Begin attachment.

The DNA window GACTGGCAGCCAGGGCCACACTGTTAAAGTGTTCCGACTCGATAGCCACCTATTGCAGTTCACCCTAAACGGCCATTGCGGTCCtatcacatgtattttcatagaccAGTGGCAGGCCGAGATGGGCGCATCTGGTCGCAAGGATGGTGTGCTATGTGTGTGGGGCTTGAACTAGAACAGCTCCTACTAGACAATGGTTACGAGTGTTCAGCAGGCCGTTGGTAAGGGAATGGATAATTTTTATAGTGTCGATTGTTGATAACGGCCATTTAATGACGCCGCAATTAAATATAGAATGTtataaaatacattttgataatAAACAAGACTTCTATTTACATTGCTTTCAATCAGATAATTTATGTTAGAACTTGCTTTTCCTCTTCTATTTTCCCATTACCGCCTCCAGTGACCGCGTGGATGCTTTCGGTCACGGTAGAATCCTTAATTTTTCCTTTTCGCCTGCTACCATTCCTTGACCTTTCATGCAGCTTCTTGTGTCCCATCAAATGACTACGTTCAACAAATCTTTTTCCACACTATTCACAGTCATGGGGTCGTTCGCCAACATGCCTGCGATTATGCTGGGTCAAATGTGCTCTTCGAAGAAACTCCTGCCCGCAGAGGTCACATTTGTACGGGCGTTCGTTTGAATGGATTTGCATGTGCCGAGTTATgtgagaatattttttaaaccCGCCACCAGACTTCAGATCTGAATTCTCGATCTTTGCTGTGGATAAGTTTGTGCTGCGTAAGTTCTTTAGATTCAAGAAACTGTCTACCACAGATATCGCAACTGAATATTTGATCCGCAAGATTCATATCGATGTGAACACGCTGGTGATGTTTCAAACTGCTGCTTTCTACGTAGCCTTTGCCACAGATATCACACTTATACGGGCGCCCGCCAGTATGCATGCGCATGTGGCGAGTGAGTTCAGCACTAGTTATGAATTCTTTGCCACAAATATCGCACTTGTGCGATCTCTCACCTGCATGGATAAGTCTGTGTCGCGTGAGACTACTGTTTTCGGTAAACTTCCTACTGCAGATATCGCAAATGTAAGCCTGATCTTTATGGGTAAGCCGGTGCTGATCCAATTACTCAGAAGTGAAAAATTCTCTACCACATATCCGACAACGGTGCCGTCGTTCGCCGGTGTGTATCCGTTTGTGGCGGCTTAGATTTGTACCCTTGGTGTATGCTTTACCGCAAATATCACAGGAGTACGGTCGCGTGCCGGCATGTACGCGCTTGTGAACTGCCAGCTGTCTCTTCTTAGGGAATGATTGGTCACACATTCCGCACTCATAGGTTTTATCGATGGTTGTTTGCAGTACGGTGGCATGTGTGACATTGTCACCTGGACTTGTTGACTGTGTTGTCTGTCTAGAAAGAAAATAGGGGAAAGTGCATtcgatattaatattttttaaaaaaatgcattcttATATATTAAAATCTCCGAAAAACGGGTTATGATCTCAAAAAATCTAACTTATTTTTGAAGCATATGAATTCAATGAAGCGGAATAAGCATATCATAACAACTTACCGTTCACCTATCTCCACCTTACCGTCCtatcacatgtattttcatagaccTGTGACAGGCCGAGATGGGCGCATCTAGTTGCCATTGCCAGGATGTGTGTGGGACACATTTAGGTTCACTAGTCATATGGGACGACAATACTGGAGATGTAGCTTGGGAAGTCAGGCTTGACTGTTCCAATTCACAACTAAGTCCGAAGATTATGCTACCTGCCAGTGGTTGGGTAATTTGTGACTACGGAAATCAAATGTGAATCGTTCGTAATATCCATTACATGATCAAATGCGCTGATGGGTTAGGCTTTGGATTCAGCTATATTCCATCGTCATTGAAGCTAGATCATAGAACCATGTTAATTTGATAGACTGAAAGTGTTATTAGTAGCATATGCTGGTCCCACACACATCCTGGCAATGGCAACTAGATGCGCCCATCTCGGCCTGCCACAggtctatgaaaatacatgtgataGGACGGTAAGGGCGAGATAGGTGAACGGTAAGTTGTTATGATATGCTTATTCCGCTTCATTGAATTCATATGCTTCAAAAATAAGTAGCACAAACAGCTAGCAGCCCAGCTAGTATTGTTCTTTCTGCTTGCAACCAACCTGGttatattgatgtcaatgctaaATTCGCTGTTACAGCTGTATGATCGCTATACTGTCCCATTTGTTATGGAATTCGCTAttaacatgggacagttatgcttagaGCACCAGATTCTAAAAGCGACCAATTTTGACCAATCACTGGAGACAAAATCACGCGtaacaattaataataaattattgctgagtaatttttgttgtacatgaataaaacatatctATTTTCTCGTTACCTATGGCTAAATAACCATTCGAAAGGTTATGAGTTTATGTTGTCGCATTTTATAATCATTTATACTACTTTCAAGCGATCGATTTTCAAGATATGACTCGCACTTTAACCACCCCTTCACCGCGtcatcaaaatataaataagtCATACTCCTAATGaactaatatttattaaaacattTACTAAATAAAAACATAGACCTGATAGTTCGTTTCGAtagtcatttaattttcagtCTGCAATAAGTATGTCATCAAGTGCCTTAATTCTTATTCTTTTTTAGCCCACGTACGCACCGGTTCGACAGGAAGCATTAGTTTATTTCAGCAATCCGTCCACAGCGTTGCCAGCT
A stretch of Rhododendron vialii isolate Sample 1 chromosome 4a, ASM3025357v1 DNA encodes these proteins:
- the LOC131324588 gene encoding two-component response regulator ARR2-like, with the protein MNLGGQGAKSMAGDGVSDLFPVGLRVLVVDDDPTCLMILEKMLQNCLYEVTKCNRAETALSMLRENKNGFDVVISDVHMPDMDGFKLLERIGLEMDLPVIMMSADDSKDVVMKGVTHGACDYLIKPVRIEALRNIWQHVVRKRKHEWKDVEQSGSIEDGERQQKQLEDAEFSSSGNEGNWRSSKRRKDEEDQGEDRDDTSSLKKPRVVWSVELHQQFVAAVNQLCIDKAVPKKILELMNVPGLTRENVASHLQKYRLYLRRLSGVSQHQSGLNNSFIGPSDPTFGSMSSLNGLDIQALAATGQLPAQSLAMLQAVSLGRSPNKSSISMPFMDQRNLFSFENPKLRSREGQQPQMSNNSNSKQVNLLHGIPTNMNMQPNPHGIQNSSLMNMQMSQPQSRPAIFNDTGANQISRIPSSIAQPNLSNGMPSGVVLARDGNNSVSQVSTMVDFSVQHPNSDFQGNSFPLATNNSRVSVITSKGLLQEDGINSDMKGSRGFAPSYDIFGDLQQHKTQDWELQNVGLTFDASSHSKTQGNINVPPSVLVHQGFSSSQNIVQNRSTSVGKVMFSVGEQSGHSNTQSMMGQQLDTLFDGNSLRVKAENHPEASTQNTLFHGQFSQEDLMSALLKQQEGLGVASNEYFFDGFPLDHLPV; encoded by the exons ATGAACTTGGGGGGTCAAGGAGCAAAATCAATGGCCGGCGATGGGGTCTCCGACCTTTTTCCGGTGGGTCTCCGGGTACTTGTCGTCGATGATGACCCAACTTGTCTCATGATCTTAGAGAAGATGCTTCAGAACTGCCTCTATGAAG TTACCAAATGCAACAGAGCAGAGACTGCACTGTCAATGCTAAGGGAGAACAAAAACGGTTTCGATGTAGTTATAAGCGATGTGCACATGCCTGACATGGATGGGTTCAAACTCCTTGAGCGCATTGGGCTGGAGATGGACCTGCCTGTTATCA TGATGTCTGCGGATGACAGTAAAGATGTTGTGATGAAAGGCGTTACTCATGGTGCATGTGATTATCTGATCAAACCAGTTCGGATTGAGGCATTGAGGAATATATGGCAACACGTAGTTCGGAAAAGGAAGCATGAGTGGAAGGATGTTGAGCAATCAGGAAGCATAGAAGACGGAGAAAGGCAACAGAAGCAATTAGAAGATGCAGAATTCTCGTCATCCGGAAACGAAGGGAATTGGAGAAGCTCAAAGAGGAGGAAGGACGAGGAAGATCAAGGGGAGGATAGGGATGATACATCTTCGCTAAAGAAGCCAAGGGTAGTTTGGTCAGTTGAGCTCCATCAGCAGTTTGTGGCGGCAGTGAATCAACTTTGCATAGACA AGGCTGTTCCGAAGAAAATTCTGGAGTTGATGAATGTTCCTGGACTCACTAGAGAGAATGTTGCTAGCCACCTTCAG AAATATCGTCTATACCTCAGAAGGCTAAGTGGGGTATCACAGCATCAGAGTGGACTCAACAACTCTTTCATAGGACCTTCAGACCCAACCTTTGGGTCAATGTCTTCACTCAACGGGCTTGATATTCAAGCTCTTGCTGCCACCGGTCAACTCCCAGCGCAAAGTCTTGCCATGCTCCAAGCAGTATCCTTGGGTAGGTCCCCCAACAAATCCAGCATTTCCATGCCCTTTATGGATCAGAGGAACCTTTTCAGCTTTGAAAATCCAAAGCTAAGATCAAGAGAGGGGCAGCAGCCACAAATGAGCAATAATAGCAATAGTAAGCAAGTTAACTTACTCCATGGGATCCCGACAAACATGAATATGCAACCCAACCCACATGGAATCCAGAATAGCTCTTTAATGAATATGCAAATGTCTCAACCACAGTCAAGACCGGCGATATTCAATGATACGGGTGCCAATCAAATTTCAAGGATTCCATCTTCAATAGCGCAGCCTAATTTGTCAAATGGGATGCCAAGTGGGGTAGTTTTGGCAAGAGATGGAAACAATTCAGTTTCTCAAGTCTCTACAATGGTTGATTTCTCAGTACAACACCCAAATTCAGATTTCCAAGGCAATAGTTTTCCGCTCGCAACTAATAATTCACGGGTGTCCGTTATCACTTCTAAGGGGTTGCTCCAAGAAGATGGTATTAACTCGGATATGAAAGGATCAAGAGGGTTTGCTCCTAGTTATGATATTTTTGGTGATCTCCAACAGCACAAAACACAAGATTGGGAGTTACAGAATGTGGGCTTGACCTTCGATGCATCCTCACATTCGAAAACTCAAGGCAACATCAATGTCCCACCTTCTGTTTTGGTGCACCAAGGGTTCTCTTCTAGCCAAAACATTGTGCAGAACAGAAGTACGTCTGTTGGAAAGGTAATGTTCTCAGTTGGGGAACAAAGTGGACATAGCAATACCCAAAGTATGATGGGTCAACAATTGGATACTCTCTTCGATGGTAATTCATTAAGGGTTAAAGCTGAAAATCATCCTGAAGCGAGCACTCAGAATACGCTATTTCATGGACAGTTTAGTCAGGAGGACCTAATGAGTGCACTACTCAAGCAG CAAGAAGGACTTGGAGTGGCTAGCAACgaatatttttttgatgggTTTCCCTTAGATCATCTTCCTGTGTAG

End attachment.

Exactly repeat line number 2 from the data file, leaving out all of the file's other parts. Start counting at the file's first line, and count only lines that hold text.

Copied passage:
A stretch of Rhododendron vialii isolate Sample 1 chromosome 4a, ASM3025357v1 DNA encodes these proteins: